Yet even as the reality of WNS has emerged in the popular press, public and policy reaction has been muted. Awareness and concern exists, but at a fraction of what would likely be displayed if, say, half of America’s waterfowl were about to vanish.

Bat conservationists tend to blame this on bats’ unfair and untrue reputation as rabies-ridden, hair-tangling rodents. A more fundamental problem, however, is that bats are generally absent from everyday awareness. Most specialize in eating insects at night in the air, an ecological niche both staggeringly enormous and out of sight. Their taxonomic order, Chiroptera — more closely related to primates than rodents — contains more mammal species than any order except rodents, yet most people have never seen a bat up close.

Several thousand hibernate in the old saltpeter mine where Hazel Barton and Brooke Slack and their assistants go. At this point in the season, they’ll fly out at night for a last few pre-winter meals. In the daytime they sleep, clinging to walls and cuddling for warmth and companionship.

Barton, a lifelong spelunker with rare expertise in cave microbiology, is interested in fungi that grow naturally on bat skin. By the glow of headlamps the researchers pluck bats from the ceiling with practiced efficiency, swabbing their skin and clipping tufts of hair from which fungal DNA will later be extracted. Slack examines the wings, looking for any signs of the dreaded disease.

This early in the season, it’s extremely unlikely that G. destructans growth would be visible. But it’s always possible that some spore-carrying survivor from one of West Virginia’s WNS-afflicted colonies arrived this season, scars on its wings portending potential doom. The presence of G. destructans was confirmed in West Virginia’s largest hibernacula last winter; it also reached Tennessee, Missouri and Oklahoma. Barton and Slack were sure it would reach Carter Caves, as well. Their fears survived for another season.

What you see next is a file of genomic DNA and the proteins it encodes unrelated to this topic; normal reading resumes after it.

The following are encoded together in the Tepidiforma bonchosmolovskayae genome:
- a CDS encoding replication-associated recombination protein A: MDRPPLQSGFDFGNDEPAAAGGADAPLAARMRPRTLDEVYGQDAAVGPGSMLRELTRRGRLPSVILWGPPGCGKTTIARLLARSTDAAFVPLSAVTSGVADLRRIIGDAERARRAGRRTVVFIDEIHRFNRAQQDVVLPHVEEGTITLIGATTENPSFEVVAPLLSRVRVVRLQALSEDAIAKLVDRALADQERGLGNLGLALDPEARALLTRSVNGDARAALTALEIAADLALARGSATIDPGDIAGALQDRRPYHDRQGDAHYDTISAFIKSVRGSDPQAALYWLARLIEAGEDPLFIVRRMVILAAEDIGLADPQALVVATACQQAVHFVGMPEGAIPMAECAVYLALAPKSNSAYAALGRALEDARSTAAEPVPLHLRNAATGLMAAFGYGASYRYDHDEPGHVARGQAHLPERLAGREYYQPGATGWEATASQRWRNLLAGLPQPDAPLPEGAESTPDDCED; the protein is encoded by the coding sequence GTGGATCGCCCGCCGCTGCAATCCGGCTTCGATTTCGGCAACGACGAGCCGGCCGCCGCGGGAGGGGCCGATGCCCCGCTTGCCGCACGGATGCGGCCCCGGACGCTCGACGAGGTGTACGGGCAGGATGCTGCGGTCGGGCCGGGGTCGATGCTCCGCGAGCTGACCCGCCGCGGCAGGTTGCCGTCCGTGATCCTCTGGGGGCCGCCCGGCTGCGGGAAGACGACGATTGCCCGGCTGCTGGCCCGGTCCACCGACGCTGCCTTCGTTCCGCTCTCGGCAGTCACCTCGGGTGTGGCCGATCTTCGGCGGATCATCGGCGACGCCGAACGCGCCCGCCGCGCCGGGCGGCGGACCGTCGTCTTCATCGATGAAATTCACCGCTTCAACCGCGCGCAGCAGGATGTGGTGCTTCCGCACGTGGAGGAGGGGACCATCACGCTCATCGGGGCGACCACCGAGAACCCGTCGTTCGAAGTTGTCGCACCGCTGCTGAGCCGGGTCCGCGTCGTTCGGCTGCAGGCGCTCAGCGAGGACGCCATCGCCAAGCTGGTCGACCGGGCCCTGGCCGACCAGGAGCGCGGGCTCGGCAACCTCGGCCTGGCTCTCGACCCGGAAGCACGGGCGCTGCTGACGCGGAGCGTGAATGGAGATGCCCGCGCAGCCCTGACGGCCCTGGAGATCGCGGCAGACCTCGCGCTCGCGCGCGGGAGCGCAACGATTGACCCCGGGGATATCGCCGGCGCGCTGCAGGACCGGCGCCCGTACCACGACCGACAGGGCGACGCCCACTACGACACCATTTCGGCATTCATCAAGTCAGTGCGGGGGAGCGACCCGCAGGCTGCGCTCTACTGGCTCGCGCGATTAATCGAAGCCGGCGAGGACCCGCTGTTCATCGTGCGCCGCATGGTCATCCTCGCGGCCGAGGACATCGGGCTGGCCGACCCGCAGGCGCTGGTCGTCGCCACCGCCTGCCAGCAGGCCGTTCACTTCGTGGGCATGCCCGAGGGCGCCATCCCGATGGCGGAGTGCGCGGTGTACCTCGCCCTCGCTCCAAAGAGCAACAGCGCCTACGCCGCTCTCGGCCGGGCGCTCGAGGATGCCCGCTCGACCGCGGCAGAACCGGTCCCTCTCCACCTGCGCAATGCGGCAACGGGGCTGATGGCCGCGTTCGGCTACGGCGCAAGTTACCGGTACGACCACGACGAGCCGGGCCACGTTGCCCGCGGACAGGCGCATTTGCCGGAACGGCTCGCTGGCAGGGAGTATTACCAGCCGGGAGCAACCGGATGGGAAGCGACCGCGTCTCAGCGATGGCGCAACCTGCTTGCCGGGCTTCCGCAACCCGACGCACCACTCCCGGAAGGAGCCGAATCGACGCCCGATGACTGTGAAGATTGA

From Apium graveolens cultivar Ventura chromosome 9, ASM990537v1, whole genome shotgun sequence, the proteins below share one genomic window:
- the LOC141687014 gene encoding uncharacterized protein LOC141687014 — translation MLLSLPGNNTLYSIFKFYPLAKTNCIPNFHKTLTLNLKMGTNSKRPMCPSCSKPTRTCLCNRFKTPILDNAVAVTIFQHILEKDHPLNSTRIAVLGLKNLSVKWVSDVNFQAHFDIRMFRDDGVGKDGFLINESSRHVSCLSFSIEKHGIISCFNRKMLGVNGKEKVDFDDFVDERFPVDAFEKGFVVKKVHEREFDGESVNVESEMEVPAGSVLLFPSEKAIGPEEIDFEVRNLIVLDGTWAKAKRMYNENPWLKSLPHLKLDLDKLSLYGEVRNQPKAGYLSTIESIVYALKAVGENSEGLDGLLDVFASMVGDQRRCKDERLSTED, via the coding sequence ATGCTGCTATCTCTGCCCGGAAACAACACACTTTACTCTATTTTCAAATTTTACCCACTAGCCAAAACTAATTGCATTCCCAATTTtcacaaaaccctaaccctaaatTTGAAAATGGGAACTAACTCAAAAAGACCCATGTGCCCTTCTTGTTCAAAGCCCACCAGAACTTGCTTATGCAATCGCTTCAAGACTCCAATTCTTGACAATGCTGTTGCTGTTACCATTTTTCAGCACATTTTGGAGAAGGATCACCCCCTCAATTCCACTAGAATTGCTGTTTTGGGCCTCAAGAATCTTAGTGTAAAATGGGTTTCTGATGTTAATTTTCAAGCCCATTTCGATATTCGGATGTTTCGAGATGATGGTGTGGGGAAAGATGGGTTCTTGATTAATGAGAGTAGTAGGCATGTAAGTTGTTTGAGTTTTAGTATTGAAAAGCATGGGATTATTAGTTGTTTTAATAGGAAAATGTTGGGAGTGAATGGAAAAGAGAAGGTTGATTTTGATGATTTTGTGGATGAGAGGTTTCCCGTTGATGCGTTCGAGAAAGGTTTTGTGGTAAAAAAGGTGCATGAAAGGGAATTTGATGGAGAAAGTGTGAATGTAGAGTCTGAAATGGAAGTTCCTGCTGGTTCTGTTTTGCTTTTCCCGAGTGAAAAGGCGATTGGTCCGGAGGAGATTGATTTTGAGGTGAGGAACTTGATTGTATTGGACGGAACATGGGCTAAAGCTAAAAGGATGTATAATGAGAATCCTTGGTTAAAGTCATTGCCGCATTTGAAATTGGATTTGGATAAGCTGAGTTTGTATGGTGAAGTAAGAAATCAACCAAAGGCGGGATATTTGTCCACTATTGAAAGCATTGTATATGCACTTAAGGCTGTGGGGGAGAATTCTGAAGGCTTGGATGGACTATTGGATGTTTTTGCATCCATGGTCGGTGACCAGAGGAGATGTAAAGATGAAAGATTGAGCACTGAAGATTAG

Despite the researchers’ care, the bats start to wake, roused by noise and light and even the ambient temperature difference of our bodies. By the time Barton finishes, many are aloft, circling with the speed and agility of swallows. Their cries reverberate down the narrow hall. Others remain hanging, swaying every so slightly, just enough to make it feel like the walls are pulsing. It’s as if the entire cave is alive.

As we hurry out, I ask Barton whether she thinks these bats will stay WNS-free, if they have a chance. Grimacing, she shakes her head.

Treatment Options

Over a few months of taxi and bar conversations about WNS, most people’s instinctive response was to imagine a treatment, a drug of some sort, something that can be sprayed on bats to kill the fungus and control the disease.

It’s a noble response, rooted in an elbow-grease, can-do spirit and the historical success of relatively straightforward conservation measures like habitat protection and captive breeding, plus an abiding American faith in both medication and technology. Indeed, several groups of researchers, including Hazel Barton and her collaborators, are working on anti-WNS treatments. But if finding a compound that killed G. destructans in a petri dish was enough to stop the outbreak, it would already be over.